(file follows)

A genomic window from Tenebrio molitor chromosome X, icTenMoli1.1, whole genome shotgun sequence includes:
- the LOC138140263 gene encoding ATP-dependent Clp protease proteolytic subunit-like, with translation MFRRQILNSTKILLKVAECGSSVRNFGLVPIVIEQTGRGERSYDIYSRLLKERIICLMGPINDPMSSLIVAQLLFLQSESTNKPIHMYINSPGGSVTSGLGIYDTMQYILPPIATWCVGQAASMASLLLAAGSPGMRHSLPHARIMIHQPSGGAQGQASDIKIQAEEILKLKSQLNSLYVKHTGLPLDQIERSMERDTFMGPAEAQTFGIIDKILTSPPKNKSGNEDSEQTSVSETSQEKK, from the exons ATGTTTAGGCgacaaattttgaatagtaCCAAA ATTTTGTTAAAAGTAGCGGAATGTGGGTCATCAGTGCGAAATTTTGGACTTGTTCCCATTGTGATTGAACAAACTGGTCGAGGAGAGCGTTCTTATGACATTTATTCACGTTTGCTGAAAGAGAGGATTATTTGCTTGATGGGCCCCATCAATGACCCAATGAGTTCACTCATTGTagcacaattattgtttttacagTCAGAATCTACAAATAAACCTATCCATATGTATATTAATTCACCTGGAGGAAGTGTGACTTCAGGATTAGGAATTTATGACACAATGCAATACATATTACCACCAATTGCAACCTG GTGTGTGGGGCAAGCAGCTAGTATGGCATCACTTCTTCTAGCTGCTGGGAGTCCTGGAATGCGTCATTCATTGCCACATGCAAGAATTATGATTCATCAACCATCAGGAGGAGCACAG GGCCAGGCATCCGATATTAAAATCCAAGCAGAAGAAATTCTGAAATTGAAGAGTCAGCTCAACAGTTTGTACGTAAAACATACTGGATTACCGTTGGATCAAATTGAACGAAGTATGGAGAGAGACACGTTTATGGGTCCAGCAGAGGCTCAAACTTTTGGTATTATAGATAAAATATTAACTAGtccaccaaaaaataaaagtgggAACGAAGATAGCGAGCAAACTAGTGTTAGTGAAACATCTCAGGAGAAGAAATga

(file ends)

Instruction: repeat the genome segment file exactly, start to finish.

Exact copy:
A genomic window from Tenebrio molitor chromosome X, icTenMoli1.1, whole genome shotgun sequence includes:
- the LOC138140263 gene encoding ATP-dependent Clp protease proteolytic subunit-like, with translation MFRRQILNSTKILLKVAECGSSVRNFGLVPIVIEQTGRGERSYDIYSRLLKERIICLMGPINDPMSSLIVAQLLFLQSESTNKPIHMYINSPGGSVTSGLGIYDTMQYILPPIATWCVGQAASMASLLLAAGSPGMRHSLPHARIMIHQPSGGAQGQASDIKIQAEEILKLKSQLNSLYVKHTGLPLDQIERSMERDTFMGPAEAQTFGIIDKILTSPPKNKSGNEDSEQTSVSETSQEKK, from the exons ATGTTTAGGCgacaaattttgaatagtaCCAAA ATTTTGTTAAAAGTAGCGGAATGTGGGTCATCAGTGCGAAATTTTGGACTTGTTCCCATTGTGATTGAACAAACTGGTCGAGGAGAGCGTTCTTATGACATTTATTCACGTTTGCTGAAAGAGAGGATTATTTGCTTGATGGGCCCCATCAATGACCCAATGAGTTCACTCATTGTagcacaattattgtttttacagTCAGAATCTACAAATAAACCTATCCATATGTATATTAATTCACCTGGAGGAAGTGTGACTTCAGGATTAGGAATTTATGACACAATGCAATACATATTACCACCAATTGCAACCTG GTGTGTGGGGCAAGCAGCTAGTATGGCATCACTTCTTCTAGCTGCTGGGAGTCCTGGAATGCGTCATTCATTGCCACATGCAAGAATTATGATTCATCAACCATCAGGAGGAGCACAG GGCCAGGCATCCGATATTAAAATCCAAGCAGAAGAAATTCTGAAATTGAAGAGTCAGCTCAACAGTTTGTACGTAAAACATACTGGATTACCGTTGGATCAAATTGAACGAAGTATGGAGAGAGACACGTTTATGGGTCCAGCAGAGGCTCAAACTTTTGGTATTATAGATAAAATATTAACTAGtccaccaaaaaataaaagtgggAACGAAGATAGCGAGCAAACTAGTGTTAGTGAAACATCTCAGGAGAAGAAATga